St. Louis County Police issued thousands of ‘wanteds’ since 2017
The St. Louis County Police Department has issued more than 10,000 "wanteds" since 2017.
The department changed its policy in 2018 to no longer list people as wanted with misdemeanors and only issue wanteds for people with felonies, and numbers have fluctuated since.
Wanteds are an electronic notice that St. Louis County police officers can enter into a database system called REJIS, which other officers can then use to arrest and bring individuals into custody for interrogation.
According to the county police department, records show 944 wanteds issued for felonies and 41 issued for misdemeanors through November 30 this year. In 2017, before the policy change, the department issued 1,577 wanteds for felonies and 575 for misdemeanors. While wanteds for felonies haven't changed much in the last seven years, it's a different story for misdemeanors.
Police data shows misdemeanor wanteds saw a steep fall of more than 80% after the policy change in 2018, and numbers have stayed at those lower levels since. County police explained that their current breakdown of wanted numbers still shows misdemeanors even after the policy change in 2018, because they belong to individuals who also have felony charges.
The wanted policy at the St. Louis County police department allows police to carry out an arrest without judge input or, in many cases, without evidence of any crime. The policy has led to years of lawsuits, including one by Tim Reinhart, who is suing the Chesterfield Police Department after he says he was falsely accused of theft and arrested on a wanted last year.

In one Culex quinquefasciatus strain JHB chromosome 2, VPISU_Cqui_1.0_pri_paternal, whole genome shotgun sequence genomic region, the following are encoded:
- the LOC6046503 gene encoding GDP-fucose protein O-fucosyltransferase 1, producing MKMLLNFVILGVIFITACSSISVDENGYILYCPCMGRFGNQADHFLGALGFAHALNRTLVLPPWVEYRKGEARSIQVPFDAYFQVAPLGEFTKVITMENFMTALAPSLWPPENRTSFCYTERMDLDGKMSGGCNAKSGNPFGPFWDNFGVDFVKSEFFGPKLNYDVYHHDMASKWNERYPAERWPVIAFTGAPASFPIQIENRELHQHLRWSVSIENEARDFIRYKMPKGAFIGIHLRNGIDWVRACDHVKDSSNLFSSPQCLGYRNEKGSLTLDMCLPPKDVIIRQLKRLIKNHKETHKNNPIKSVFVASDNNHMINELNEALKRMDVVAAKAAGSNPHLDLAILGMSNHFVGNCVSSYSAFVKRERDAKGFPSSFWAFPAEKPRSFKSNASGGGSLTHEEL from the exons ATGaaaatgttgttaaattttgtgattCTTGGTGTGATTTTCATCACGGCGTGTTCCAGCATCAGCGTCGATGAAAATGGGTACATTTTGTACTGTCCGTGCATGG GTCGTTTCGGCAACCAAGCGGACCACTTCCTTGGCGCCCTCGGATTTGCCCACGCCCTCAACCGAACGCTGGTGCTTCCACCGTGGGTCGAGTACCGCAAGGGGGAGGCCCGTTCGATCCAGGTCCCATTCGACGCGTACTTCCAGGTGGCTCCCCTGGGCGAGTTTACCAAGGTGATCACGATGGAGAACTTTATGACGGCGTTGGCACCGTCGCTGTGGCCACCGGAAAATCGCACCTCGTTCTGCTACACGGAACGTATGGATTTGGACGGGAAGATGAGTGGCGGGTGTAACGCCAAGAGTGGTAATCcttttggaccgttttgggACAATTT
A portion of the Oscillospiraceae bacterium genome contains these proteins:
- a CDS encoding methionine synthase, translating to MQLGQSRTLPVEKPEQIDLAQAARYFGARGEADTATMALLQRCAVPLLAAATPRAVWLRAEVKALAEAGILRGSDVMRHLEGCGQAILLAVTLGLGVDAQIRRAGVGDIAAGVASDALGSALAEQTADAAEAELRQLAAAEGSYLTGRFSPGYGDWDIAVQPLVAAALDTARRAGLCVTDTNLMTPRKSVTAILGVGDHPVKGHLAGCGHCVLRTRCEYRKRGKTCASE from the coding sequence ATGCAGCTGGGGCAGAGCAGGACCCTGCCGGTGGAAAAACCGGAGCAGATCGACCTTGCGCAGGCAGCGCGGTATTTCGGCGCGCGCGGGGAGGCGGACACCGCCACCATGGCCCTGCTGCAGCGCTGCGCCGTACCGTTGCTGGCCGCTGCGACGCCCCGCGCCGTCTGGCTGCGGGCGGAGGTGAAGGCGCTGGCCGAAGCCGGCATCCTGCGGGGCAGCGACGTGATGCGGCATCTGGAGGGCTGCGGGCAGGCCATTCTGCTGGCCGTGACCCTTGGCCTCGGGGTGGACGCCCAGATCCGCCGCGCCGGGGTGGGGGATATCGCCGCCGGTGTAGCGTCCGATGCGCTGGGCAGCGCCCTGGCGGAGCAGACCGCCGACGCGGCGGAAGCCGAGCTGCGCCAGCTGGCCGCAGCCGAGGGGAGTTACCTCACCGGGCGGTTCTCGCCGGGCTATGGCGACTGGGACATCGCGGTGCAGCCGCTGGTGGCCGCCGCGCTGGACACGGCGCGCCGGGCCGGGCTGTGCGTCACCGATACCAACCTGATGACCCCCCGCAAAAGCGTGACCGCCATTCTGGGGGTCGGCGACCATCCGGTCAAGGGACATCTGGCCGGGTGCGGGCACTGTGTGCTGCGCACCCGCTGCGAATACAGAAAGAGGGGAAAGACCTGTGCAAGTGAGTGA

The Department of Justice in 2015 found use of the wanted program by the Ferguson Police Department to be rife with the potential for abuse. And a federal appeals court last year criticized the wanteds program as used by county police as “fraught with risk of violating the Constitution,” but ultimately the courts deemed the program legal.
Maureen Hanlon, an attorney with ArchCity Defenders, was involved in litigation challenging use of the program for six years and said it’s not fair to suspects.
“St. Louis County puts essentially someone’s name into a computer system, and then wholly unrelated municipalities are arresting individuals with really no information or belief or basis to justify the arrest at all,” Hanlon said during a recent appearance on St. Louis on the Air.
“There’s nothing an individual can do to find out if a wanted has been issued against them. There’s no public way to learn that information short of being arrested,” she added.
Reinhart’s attorney Jack Waldron compared a wanted to an arrest warrant, except the judge doesn't approve it. It’s a glaring problem, he said.
St. Louis County Police spokesman John Conrardy said the department follows a process for issuing wanteds that is beyond an officer making a standalone decision. He made it clear that he can only speak for the county police department, not other municipalities.
“An officer is not just going to go, ‘Oh I think this person committed a crime, I’m going to issue a wanted.’ We put forth lots of effort to make sure we’re finding the right person,” Conrardy said.
He said officers take every measure to try to talk to the person suspected of the crime before issuing the wanted. The prosecutor’s office requires police in all municipalities to conduct an interview and get the full side of a story from the suspect before the case is presented to them, Conrardy said; then a wanted is issued.
Conrardy said the county department’s wanted list is evaluated every three months.
“It’s a living breathing document, and we make sure everything is up to date and fresh,” Conrardy said.
The wanted system has existed for decades in the St. Louis region, but it is rare in other parts of the country. In addition to the DOJ, St. Louis County Prosecuting Attorney Wesley Bell has criticized the practice.
Between 2011 and 2015, St. Louis County police filed over 15,000 wanteds. The overall number of times county police have listed someone as wanted has decreased by 30% since last year.